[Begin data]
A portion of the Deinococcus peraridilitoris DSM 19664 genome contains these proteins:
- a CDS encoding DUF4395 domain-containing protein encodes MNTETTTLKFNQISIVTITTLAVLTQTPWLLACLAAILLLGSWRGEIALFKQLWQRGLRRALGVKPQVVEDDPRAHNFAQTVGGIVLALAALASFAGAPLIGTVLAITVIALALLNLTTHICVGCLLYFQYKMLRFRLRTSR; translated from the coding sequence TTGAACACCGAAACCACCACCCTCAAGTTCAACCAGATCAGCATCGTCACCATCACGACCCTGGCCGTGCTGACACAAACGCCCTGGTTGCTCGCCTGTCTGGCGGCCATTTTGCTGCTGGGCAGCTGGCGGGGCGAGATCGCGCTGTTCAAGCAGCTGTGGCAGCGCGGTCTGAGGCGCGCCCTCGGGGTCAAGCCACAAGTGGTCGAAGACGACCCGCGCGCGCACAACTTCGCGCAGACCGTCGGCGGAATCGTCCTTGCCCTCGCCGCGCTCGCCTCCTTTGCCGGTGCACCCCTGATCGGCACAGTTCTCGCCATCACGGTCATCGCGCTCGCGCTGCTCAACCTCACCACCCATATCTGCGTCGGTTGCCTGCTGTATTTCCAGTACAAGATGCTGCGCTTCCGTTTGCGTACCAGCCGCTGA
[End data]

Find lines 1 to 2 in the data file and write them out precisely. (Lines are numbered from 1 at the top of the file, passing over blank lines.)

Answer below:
A portion of the Deinococcus peraridilitoris DSM 19664 genome contains these proteins:
- a CDS encoding DUF4395 domain-containing protein encodes MNTETTTLKFNQISIVTITTLAVLTQTPWLLACLAAILLLGSWRGEIALFKQLWQRGLRRALGVKPQVVEDDPRAHNFAQTVGGIVLALAALASFAGAPLIGTVLAITVIALALLNLTTHICVGCLLYFQYKMLRFRLRTSR; translated from the coding sequence TTGAACACCGAAACCACCACCCTCAAGTTCAACCAGATCAGCATCGTCACCATCACGACCCTGGCCGTGCTGACACAAACGCCCTGGTTGCTCGCCTGTCTGGCGGCCATTTTGCTGCTGGGCAGCTGGCGGGGCGAGATCGCGCTGTTCAAGCAGCTGTGGCAGCGCGGTCTGAGGCGCGCCCTCGGGGTCAAGCCACAAGTGGTCGAAGACGACCCGCGCGCGCACAACTTCGCGCAGACCGTCGGCGGAATCGTCCTTGCCCTCGCCGCGCTCGCCTCCTTTGCCGGTGCACCCCTGATCGGCACAGTTCTCGCCATCACGGTCATCGCGCTCGCGCTGCTCAACCTCACCACCCATATCTGCGTCGGTTGCCTGCTGTATTTCCAGTACAAGATGCTGCGCTTCCGTTTGCGTACCAGCCGCTGA